National Institutes of Health (NIH)
The mission of the National Institutes of Health is to seek fundamental knowledge about the nature and behavior of living systems and the application of that knowledge to enhance health, lengthen life, and reduce illness and disability.
NIH Budget Overview
(Dollars in millions)
|National Cancer Institute||4,953||5,214||5,894||+680|
|National Heart, Lung and Blood Institute||2,996||3,114||3,114||—|
|National Institute of Dental and Craniofacial Research||398||413||413||—|
|National Inst. of Diabetes & Digestive & Kidney Diseases||1,899||1,966||1,966||—|
|National Institute of Neurological Disorders and Stroke||1,605||1,695||1,695||—|
|National Institute of Allergy and Infectious Diseases||4,418||4,716||4,716||—|
|National Institute of General Medical Sciences||2,372||2,512||2,512||—|
|Eunice K. Shriver Natl. Inst. of Child Health & Human Development||1,287||1,338||1,338||—|
|National Eye Institute||677||708||708||—|
|National Institute of Environmental Health Sciences: Labor/HHS Appropriation||667||694||694||—|
|National Institute of Environmental Health Sciences: Interior Appropriation||77||77||77||—|
|National Institute on Aging||1,198||1,598||1,598||—|
|Natl. Inst. of Arthritis & Musculoskeletal & Skin Diseases||522||542||542||—|
|Natl. Inst. on Deafness and Communication Disorders||405||423||423||—|
|National Institute of Mental Health||1,434||1,519||1,519||—|
|National Institute on Drug Abuse||1,016||1,051||1,051||—|
|National Institute on Alcohol Abuse and Alcoholism||447||467||467||—|
|National Institute of Nursing Research||141||146||146||—|
|National Human Genome Research Institute||499||513||513||—|
|Natl. Institute of Biomedical Imaging and Bioengineering||327||344||344||—|
|Natl. Institute on Minority Health and Health Disparities||271||281||281||—|
|Natl. Center for Complementary and Integrative Health||124||130||130||—|
|National Center for Advancing Translational Sciences||633||685||685||—|
|Fogarty International Center||68||70||70||—|
|National Library of Medicine||337||396||396||—|
|Office of the Director||1,414||1,571||1,716||+145|
|Buildings and Facilities||129||129||129||—|
|Total, Program Level||30,311||32,311||33,136||+825|
|Less Funds from Other Sources||2015 /1||2016||2017||2017
|PHS Evaluation Funds||-715||-780||-847||-67|
|Type 1 Diabetes Research (NIDDK) /2||-150||-150||-150||—|
|Additional Mandatory Funds||—||—||-1,825||-1,825|
|Total, Discretionary Budget Authority||29,446||31,381||30,314||-1,067|
1/ In addition, the FY 2015 appropriation (P.L. 113-235) provided $239 million of emergency resources for Ebola response and preparedness research activities.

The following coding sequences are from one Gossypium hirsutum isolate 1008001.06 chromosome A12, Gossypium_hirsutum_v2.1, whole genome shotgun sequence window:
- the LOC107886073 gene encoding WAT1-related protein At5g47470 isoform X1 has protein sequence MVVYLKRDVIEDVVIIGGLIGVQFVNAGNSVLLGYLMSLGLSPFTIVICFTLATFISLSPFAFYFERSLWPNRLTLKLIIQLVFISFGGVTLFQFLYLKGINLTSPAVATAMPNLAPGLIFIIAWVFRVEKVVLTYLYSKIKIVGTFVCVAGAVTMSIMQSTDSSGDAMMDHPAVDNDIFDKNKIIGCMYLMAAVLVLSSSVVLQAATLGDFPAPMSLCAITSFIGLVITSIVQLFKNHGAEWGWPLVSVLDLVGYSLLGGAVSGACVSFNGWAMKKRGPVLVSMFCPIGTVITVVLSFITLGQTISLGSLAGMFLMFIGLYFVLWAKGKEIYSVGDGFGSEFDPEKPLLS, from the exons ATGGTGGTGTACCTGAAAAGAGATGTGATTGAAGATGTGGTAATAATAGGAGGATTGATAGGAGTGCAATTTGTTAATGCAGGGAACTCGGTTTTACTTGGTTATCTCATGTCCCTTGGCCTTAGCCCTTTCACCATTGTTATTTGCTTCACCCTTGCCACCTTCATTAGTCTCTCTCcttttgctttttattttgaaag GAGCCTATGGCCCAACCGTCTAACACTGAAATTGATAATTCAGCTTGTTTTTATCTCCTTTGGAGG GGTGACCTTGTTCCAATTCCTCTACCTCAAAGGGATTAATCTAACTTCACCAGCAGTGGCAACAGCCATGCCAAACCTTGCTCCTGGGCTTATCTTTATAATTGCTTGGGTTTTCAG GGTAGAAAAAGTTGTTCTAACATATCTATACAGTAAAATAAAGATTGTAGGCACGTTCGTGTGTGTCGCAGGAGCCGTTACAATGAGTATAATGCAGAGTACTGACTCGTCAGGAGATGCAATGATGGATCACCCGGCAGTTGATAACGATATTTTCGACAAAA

2/ These mandatory funds were appropriated in P.L. 114‑10, the Medicare Access and CHIP Reauthorization Act of 2015, and P.L. 113-93, the Protecting Access to Medicare Act of 2014.
NIH Programs and Services
The National Institutes of Health (NIH) is the nation’s medical research agency and leads the world in supporting innovative multidisciplinary biomedical and behavioral research. NIH investments across its 27 Institutes and Centers in basic research support translating scientific discovery into tangible improvements in our health care system. To date, 148 NIH supported researchers have been sole or shared winners of the Nobel Prize.
The FY 2017 Budget includes $33.1 billion, an increase of $825 million over FY 2016, for NIH to accelerate groundbreaking research on cancer, precision medicine, and the human brain, and to maintain the significant investments enacted in FY 2016. The Budget supports the Administration’s priority to continue a strong focus in biomedical research that will increase the nation’s knowledge base, cultivate a world-class scientific workforce, provide opportunity for new discovery, and promote longer and healthier lives.
In FY 2017, NIH estimates it will support a total of 36,440 research project grants, an increase of 600 above FY 2016, including a total of 9,946 new and competing grants. Of the total, approximately 81 percent of NIH resources will support the research community external to NIH which includes over 30,000 individuals at more than 2,500 organizations comprised of universities, medical schools, research facilities, and hospitals. The remaining 19 percent of resources will be invested within the agency to support clinical and basic research, as well as training to ensure that knowledge among NIH physician and scientists is leading the world.
NIH FY 2017 Strategic Research Priorities
In late 2015, NIH released an agency-wide research strategic plan for FY 2016 through FY 2020. This plan establishes the research framework for the next five years and describes how NIH will work with public and private sector partners to promote scientific innovation while also continuing to serve as wise stewards of resources to optimize investments for biomedical research. NIH will use this strategic plan to harmonize decisions across the agency while maintaining the visions of individual Institutes, Centers, and program offices. The NIH strategy focuses on four independent objectives: